Posts Tagged ‘Twitter’

Google’s new challenge?

May 16th, 2009 by Jack

So has everyone been reading all the hype on this newly-launched “search engine” called Wolfram|Alpha?  Some have billed it as a challenger to Google, although it’s really quite different.   I’d call it a “fact engine,” or even an almanac on steroids.  Chock full of statistics in particular, it seems useful in its own way.  I like that it supposedly uses authoritative sources of information, but I don’t see any source citations in the search results, so I don’t care much for that.

But hey, anything to deflect the media obsession with Twitter, right?  Ah, Twitter me Twitter(more…)

Social networking tipsheet

April 15th, 2009 by Jack

I’ve now received a copy of the social networking tipsheet Barbara Gray promised us during her presentation last week.  Make sure to take a look.  Could easily be some quiz material on there.

Speaking of social networking, did you see the article on the virtues of Twitter in Tuesday’s Times?  Or conversely, how about the one in AM New York Wednesday that says Twitter can make you mean?

Some related material…

April 2nd, 2009 by Jack

As we get closer to our social networking lesson next week, I found another good Twitter search tool called Tweetag in addition to the ones I listed in my earlier Twitter post.

Following up on my federal government lesson last month, you may be interested in this report on the top 10 most wanted documents for 2009.  (Number one was the last–but not least–source on my handout!)

I also discovered some more good Google tips from the Special Libraries Association blog to add to what I have listed on my own Google tips page here.

See you on April 7th!

March 26th, 2009 by Jack

On April 7th, Barbara Gray, who put together the immigration handout, will give you the same social networking presentation she gives to New York Times reporters.  I’ll be “along for the ride,” but the research lesson that morning will be hers.  It looks like we may also have a special visitor.

In the meantime, I’d like you to read the Times policy on social networking as well as the social networking material I’ve posted to the blog since the fall.  Although I won’t be able to hold you accountable for reading any of it prior to the 7th, I can hold you accountable for it on the final quiz, so you may as well familiarize yourself with it now, when it makes sense.

Also, for a laugh, check out the Twitter video below!


February 27th, 2009 by Jack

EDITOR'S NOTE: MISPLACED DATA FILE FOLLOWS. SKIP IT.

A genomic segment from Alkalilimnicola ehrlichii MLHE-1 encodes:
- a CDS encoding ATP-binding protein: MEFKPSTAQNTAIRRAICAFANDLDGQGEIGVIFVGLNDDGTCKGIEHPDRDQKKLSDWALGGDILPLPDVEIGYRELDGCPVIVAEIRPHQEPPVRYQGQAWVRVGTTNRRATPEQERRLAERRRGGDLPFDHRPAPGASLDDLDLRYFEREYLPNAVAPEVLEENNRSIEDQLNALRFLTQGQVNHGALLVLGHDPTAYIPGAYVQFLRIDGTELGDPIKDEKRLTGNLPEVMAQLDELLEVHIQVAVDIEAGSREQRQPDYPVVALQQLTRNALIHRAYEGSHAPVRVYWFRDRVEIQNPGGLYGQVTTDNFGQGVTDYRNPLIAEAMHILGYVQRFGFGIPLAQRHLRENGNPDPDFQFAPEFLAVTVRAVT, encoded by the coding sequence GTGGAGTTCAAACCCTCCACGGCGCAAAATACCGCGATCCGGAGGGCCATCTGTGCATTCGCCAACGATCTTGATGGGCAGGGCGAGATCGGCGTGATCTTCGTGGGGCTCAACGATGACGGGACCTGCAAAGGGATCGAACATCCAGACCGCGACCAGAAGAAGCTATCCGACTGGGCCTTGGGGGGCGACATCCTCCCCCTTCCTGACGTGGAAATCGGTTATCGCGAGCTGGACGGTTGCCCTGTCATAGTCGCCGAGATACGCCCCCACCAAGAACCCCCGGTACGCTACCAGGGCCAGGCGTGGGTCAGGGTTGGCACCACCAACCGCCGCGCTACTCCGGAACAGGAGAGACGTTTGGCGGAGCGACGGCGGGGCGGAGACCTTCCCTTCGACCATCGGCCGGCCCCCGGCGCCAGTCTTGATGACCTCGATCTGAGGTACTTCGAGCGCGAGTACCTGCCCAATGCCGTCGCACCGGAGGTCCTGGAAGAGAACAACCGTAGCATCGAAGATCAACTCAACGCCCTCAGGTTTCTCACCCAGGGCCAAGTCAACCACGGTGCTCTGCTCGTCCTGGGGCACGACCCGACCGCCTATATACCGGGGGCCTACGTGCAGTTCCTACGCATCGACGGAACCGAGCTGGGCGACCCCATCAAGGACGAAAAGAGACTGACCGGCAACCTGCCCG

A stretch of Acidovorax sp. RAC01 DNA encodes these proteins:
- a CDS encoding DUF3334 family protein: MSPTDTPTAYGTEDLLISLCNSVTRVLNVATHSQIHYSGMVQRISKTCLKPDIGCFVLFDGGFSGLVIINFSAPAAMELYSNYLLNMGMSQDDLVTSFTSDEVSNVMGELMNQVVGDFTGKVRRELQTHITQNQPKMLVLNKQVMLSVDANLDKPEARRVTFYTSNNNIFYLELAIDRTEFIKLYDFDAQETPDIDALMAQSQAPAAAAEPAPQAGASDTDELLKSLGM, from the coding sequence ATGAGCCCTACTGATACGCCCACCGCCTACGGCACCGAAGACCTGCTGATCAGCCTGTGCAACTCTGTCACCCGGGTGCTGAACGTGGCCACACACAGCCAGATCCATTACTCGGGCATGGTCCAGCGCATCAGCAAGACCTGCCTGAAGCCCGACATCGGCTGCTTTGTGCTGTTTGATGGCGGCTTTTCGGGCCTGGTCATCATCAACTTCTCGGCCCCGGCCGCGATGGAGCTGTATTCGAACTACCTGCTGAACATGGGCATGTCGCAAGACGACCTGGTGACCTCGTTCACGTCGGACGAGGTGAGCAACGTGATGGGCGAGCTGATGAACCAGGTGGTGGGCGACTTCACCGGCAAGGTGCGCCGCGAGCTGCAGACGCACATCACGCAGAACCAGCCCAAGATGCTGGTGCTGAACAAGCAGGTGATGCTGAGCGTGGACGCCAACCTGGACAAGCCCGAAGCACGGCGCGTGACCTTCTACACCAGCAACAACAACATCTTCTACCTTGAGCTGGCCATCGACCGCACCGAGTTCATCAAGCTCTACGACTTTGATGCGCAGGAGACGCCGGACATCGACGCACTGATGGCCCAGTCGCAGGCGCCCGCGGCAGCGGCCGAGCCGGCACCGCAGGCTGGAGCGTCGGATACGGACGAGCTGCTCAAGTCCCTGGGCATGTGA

(2/28 update: check out this story in Saturday’s New York Times.)

I attended a seminar on Twitter at work today and although I still don’t get the microblogging site’s appeal, I do understand its usefulness.  The session included a lot of talk about Twitter as a promotional tool, the importance of making your profile look professional, and being careful about what you say once you’ve identified yourself as a company employee (which would even apply to students who will eventually be company employees, given that “tweets” never die), but of course, I was most interested in the reporting and research angles.

Mentioned prominently were the uses during the recent Hudson River and Buffalo plane crashes, gathering eyewitness accounts.  Just yesterday, Poynter Online posted a similar story about the Amsterdam crash.  But as useful as Twitter can be during such breaking news events, the point was also made that it’s only a matter of time before some news organization gets “pranked” by a supposed eyewitness. 

Anyway, two good sites to check out are Twitter Search and Monitter.  Enter a word into the search box, and you’ll get the most recent tweets including that word.  Twitter Search even lists the top trending topics on its home page, and TweetStats has a page with both current and historical trends.  Another interesting site is Twitterholic, which provides a list of the most followed Twitterers.

We’ll have a lesson on social networking later this semester.

P.S. One of the hottest trending topics on Twitter today is Rocky Mountain News.  My condolences to all the journalists who are now out of a job.

Final Edition from Matthew Roberts on Vimeo.